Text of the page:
It’s been a long day, but with good news.
Aisha traveled to Annabessacook Veterinary Clinic in Monmouth, Maine on Monday April 27, 2015 for her visit with Dr. Charlie Brown. The trip was made possible by financial donations from many donors over the past year and a half. Nancy Dumond Violette drove Aisha the 90 miles to Linneus, Maine, where Adam Hutchinson and Tiffany Watkins transferred Aisha (and Nancy) to Adam’s rig for the larger balance (198 miles) of the trip to Monmouth, Maine.
When at Annabessacook Veterinary Clinic, Aisha met with Dr. Charlie Brown, whose job was to diagnose and treat Aisha, possibly even with surgery. Aisha’s behaviors and some preliminary tests, although not conclusive, pointed to the possibility of an ovarian tumor which could be removed. Although, thankfully, when using the ultrasound, Dr. Brown did not find an ovarian tumor; she did however advise some treatment options for Aisha’s stud-like and bullying behaviors.
After a discussion of Aisha’s history with humans and horses, Dr. Brown recommended that Aisha be placed in the hands of a patient, but stern horse lover who will work her in harness daily and allow her live with other horses that are larger than she is. This will hopefully break the cycle of her bullying other horses, and occasional attempts to bully humans as well. These are learned behaviors that she came to Van Buren with, which manifested when her health improved (Aisha was 400#s underweight when she arrived April 2012). Dr. Brown explained that working in harness helps the horse not to associate with the human to bully, and Aisha will be able to get the exercise she needs without going sour after only a few minutes.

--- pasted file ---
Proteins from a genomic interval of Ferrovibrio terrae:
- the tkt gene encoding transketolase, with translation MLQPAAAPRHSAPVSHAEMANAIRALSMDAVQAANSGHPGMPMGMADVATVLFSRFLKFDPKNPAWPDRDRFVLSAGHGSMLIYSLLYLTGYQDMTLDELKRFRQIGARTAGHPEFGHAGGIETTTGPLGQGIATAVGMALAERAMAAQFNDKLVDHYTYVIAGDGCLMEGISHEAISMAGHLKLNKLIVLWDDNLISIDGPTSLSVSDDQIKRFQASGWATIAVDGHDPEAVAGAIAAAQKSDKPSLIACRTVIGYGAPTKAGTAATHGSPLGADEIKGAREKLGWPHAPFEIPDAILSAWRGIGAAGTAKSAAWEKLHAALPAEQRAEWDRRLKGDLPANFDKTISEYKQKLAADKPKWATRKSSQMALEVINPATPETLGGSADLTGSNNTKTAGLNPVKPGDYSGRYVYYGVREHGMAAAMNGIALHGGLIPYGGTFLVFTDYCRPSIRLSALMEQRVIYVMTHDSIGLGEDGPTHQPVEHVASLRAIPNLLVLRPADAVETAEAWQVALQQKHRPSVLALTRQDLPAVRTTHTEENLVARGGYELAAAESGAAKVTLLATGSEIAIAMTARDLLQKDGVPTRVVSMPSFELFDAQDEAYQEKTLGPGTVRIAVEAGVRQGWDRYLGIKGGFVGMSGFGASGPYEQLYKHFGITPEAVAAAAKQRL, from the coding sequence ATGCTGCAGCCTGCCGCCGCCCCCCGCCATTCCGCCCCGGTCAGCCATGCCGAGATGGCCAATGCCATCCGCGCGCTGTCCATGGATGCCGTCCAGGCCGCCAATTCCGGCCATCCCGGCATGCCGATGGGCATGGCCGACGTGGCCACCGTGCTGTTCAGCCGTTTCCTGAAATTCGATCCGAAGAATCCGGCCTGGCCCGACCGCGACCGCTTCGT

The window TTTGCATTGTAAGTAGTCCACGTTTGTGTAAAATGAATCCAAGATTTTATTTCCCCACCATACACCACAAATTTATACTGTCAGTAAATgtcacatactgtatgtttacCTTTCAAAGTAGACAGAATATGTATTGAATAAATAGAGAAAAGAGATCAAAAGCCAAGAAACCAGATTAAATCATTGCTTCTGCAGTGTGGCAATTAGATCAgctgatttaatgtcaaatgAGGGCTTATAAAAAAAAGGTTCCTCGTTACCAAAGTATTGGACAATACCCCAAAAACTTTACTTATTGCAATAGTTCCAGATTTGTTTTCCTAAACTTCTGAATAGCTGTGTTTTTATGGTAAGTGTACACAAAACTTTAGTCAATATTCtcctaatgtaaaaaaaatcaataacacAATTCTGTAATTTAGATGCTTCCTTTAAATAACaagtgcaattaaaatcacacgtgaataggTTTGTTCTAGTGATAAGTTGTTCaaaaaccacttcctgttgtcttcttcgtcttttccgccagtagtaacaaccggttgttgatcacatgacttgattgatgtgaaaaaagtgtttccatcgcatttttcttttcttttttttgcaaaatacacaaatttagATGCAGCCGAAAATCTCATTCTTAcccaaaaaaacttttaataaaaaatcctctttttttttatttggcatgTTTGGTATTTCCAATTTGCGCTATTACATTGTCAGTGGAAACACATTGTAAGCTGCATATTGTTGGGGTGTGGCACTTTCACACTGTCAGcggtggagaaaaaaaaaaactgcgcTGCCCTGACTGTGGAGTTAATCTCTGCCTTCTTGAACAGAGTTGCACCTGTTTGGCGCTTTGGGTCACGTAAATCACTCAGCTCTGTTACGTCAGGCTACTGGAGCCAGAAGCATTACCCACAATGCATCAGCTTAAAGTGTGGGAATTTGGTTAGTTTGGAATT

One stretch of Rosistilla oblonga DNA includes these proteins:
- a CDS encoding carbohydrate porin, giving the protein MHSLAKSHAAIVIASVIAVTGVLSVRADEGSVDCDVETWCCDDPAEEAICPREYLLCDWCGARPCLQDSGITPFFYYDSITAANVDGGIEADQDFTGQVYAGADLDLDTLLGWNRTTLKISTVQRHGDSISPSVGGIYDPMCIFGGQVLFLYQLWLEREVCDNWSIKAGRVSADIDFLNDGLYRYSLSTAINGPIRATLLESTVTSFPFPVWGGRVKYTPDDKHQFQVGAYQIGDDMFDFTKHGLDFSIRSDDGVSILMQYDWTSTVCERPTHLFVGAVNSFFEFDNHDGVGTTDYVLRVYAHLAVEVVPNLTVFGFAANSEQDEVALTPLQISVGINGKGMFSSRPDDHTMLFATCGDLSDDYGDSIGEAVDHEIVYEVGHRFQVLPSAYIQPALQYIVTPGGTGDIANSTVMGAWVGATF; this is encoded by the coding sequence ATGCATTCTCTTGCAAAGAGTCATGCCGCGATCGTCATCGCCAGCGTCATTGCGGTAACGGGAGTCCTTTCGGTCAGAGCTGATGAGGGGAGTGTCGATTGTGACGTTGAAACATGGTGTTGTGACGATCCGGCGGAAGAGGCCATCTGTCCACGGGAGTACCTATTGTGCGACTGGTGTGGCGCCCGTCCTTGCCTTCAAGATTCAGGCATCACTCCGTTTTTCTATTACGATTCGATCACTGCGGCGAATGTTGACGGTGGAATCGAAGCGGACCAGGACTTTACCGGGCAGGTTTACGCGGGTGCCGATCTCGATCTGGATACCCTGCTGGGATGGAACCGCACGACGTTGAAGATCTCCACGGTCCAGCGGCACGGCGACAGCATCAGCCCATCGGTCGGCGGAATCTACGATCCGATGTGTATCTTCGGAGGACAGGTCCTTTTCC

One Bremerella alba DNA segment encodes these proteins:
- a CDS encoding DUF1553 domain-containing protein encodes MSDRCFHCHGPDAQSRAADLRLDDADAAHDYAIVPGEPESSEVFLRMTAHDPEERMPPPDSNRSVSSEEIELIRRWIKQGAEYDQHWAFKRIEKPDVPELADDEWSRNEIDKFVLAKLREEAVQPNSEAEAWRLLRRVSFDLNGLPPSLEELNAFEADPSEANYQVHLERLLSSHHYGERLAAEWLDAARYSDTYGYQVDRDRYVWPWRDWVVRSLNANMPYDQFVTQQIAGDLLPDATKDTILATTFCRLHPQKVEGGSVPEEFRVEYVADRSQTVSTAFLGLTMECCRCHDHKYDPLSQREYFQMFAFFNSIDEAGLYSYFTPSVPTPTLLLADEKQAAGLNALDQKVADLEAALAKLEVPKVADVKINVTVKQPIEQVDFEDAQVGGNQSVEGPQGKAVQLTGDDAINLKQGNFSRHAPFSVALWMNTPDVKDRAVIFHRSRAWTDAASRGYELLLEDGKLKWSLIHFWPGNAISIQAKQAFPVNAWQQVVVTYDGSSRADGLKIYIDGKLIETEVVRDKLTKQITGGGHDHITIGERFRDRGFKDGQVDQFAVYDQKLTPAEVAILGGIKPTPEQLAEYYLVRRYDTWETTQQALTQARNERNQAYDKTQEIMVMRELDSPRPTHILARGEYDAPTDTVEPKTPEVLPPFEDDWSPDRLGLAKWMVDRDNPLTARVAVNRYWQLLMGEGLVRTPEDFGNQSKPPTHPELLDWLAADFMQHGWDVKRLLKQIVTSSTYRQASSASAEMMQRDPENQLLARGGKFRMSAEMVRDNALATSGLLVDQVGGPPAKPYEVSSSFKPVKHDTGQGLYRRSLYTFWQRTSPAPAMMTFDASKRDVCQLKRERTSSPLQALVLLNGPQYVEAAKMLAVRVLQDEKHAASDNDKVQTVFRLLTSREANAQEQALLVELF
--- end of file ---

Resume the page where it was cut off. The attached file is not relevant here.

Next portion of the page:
We are over-joyed that Aisha did not need surgery, which would mean staying at Annabessacook Veterinary Clinic for a few days, and follow up with our County Vet, Dr. Swanson. We also found Dr. Brown’s thoughts and recommendations to be validating what we already believed to be in Aisha’s best interest; driving in the hands of a respected and competent horse lover. Knowing only a little of her past, Nancy already suspected ‘learned behavior patterns’ to be part of Aisha’s problem. The part about living with bigger herd members made tremendous sense. All of her previous stable mates have been smaller and easy to boss around, even fight with.
Aisha is a wonderful horse, beautiful to see, and has drawn many people toward her at Manes and Tails at Perfect Ponies Learning Center. It is not her fault that she was allowed the improper behaviors leading to her being separated from other horses, putting on a bit too much weight and trying occasionally, to bully humans. Her acting out was nipped in the bud when it started at Manes and Tails, and did not escalate. However, a warning, and a lesson for all: she could actually become dangerous if the unacceptable behaviors were allowed and continued to escalate. Instead, she has been an asset to her present location, offering ring and trail riding, EAL services, vaulting and just enough driving to see that’s something she really enjoys.
Next step: relocating Aisha where she will be exercised and treated fairly, without creating undue stress on her or the Manes and Tails staff.